A special editorial by Anthony Portantino, Democratic Candidate for the California State Senate, 25th District:
One reason many people trust their local city council members to make decisions that affect their lives and property, while finding it difficult to feel the same way about the California Legislature, comes down to the basics of transparency and accountability. Residents can easily follow what their local leaders are up to because city councils are required to abide by the Ralph M. Brown Act.
The Brown Act requires all decisions by a council to be based on an agenda publically posted at least three days prior to the meeting at which that issue is discussed and action is taken at that public meeting. In effect, because the press and residents have a minimum of three days to review impending decisions, most business cannot be conducted secretly or behind closed doors.
Unfortunately, when the Legislature created this good-government mandate for cities and school districts, it did not include itself in the same law. The result is just what you might expect: Bills and proposals frequently show up at the last minute (sometimes literally in the dead of night) without public review or notice. ll too often, they are passed and become law without any public scrutiny or input. It should surprise no one that this lack of review can easily lead to bad laws and unintended consequences.
Further increasing transparency on the local level but hindering it in Sacramento is a specific prohibition on the public use of images and sounds of state legislative proceedings and votes to hold a lawmaker accountable for his or her actions during political campaigns. While citizens can get a copy of a city council meeting and re-post that meeting on Facebook or YouTube for the purpose of advocating for or against the re-election of that councilmember, they cannot do the same with images, videos or soundtracks captured from legislative meetings. To do so is actually a criminal offense.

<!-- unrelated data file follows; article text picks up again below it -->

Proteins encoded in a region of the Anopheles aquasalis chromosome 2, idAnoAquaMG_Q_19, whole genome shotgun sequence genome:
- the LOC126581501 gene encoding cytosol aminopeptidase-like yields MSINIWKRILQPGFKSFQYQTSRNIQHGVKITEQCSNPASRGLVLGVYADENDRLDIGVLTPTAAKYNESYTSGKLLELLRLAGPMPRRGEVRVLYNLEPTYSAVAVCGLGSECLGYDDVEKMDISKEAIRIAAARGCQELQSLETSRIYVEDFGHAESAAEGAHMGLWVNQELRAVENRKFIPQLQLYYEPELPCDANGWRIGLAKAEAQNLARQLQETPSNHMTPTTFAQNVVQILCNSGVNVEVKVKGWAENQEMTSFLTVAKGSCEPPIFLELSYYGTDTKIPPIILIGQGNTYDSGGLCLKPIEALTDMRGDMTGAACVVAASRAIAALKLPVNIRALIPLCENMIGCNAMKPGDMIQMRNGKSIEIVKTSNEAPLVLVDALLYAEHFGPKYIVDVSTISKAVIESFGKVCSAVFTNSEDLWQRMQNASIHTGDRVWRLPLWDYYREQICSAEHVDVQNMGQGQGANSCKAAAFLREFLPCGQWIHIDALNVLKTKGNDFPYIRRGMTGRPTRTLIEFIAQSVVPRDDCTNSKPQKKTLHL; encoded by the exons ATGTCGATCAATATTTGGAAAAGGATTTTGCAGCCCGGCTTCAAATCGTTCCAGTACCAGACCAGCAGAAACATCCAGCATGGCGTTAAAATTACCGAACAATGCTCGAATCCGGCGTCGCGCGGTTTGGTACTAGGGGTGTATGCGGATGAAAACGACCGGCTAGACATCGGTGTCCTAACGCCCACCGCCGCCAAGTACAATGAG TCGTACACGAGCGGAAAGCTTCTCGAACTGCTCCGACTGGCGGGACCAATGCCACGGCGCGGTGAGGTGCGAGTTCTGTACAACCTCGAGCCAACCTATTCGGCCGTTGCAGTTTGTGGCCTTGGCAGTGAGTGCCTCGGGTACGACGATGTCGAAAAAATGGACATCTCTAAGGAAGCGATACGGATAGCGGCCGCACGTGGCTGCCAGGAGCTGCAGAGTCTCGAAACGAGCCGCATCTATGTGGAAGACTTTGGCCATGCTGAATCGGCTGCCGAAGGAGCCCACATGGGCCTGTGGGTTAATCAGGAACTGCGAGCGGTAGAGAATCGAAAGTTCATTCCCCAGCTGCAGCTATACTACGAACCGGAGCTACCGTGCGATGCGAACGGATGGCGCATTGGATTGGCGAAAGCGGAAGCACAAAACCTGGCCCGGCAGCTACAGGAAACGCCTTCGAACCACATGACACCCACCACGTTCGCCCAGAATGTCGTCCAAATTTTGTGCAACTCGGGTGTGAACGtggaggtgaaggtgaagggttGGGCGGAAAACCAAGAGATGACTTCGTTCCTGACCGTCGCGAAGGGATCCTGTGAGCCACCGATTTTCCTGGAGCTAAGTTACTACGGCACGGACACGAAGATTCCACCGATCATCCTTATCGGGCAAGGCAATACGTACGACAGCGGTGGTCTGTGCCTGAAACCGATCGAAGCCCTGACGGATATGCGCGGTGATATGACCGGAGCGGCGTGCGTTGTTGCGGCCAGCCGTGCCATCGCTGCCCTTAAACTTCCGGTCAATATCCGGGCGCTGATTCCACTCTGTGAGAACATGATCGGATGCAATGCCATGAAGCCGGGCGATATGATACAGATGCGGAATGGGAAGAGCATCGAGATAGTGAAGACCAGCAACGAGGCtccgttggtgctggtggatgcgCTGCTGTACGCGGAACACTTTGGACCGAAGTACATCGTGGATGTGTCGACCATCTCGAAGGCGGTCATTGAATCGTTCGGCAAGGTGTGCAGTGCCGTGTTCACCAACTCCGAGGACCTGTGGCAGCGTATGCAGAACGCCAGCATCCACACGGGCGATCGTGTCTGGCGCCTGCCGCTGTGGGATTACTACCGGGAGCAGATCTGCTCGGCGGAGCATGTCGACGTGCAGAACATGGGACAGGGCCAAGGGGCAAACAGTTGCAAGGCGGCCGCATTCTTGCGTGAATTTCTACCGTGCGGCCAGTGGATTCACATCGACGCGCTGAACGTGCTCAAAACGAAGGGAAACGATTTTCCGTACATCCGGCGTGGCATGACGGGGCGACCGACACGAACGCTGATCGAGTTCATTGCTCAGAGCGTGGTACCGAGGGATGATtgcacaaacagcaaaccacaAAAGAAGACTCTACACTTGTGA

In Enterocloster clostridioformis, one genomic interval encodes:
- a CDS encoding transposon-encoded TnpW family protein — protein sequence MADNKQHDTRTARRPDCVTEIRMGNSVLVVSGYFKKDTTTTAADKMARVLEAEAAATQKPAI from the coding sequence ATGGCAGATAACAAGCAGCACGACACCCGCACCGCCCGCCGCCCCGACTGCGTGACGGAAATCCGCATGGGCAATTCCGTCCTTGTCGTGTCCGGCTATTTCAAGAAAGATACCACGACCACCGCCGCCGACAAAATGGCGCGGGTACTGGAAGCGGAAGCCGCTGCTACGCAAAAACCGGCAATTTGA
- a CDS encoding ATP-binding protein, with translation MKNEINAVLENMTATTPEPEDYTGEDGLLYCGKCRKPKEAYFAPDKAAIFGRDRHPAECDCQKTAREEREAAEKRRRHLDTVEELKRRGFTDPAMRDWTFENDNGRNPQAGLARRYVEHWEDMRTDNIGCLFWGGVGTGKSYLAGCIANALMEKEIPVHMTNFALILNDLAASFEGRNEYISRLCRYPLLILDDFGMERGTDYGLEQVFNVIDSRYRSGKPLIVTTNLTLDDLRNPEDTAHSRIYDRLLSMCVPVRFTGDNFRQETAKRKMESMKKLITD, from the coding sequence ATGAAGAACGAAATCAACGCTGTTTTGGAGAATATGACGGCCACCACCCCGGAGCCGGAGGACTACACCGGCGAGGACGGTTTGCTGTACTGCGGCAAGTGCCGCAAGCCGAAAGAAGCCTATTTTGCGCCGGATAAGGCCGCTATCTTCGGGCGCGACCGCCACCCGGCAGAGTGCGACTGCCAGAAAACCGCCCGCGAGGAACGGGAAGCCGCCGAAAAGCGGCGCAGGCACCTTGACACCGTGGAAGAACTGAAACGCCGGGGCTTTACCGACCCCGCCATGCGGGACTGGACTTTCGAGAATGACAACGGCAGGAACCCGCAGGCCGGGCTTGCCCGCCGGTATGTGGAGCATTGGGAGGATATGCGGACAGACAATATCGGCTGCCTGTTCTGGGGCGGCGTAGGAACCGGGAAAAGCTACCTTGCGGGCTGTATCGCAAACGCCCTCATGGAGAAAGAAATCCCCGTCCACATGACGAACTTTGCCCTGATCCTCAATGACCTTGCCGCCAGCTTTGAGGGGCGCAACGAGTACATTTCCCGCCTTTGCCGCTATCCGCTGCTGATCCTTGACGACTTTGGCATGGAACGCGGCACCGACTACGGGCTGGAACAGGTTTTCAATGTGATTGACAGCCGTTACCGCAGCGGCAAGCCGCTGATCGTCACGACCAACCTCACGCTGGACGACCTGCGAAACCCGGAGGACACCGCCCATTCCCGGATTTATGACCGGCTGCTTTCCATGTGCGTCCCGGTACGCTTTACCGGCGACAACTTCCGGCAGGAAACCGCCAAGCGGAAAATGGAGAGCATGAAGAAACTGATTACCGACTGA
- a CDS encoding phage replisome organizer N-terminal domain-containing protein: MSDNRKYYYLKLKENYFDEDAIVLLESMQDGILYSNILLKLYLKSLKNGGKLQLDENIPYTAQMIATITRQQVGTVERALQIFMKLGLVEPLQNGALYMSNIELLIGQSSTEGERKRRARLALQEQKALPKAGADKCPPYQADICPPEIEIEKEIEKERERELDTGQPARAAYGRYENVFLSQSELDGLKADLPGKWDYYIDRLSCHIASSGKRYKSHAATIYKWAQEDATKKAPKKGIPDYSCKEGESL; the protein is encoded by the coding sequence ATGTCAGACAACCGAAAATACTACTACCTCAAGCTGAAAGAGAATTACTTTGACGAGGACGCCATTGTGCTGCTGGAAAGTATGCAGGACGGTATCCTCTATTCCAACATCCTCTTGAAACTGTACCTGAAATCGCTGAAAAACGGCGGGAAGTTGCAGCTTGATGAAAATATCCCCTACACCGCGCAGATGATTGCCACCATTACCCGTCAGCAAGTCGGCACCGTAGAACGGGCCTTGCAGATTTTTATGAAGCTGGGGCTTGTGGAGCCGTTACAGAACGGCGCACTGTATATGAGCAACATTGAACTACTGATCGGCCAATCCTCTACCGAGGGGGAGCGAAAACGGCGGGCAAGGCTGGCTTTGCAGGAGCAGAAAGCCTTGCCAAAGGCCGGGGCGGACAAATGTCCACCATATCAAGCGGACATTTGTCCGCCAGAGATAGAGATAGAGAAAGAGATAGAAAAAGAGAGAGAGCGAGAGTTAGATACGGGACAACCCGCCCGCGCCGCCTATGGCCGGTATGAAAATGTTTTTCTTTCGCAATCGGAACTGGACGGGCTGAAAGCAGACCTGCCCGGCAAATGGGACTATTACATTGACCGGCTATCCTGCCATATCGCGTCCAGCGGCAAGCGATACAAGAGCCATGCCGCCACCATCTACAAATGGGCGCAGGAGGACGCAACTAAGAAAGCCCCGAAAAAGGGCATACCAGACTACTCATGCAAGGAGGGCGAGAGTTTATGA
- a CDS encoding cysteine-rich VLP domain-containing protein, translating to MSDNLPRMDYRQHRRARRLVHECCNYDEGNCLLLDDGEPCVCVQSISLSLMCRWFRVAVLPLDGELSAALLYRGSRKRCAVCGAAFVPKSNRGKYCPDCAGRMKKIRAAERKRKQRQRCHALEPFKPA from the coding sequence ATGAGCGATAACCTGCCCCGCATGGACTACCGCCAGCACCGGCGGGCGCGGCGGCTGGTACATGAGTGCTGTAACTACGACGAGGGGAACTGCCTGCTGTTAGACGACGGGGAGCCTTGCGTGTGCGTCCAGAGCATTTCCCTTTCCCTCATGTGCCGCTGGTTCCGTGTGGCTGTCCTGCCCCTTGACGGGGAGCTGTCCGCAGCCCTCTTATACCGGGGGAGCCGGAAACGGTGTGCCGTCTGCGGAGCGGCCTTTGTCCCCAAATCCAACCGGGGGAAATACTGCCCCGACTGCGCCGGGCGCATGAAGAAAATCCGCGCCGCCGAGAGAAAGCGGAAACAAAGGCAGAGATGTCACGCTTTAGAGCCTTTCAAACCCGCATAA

That’s right — outside of the local news coverage, legislative video of votes or speeches cannot be used in a political campaign.
Most cities go even farther. They archive and post their meetings on their websites, and many put copies of city meetings in their local libraries. But in the California capital, while some proceedings are recorded, many are not. And even those that are recorded cannot be heard or exhibited by the public as a campaign tool. In effect, they are not treated as the public record for the public’s use.
This lack of transparency is addressed by Proposition 54 on the Nov. 8 California ballot, which requires that the text all legislative bills be posted online for 72 hours before they can be voted on. No longer will a last-minute amendment show up out of thin air and become law 15 minutes later without public scrutiny or review.
If all that Prop. 54 did was to prevent these late-night policy “jam jobs” from passing without proper and appropriate vetting, that would be more than enough reason enough to vote yes. But Prop. 54 also takes another huge step toward full transparency: It requires each legislative house to make its proceedings available online for 20 years. And it ends the ban on using footage from legislative proceedings for accountability purposes.
On Nov. 8, voters will have a rare opportunity to open up the doors and let the sun shine in on the legislative process. Both Prop. 54 and the Brown Act have appropriate exemptions for emergency actions. So the only impact of making this important reform will be to end the double standard and bring the legislature in line with the sensible transparency and accountability measures it already mandates for local cities.
Voters should seize this chance to help create a more transparent and accountable legislature. Vote yes on Prop. 54.
This editorial appeared in the San Gabriel Valley Tribune.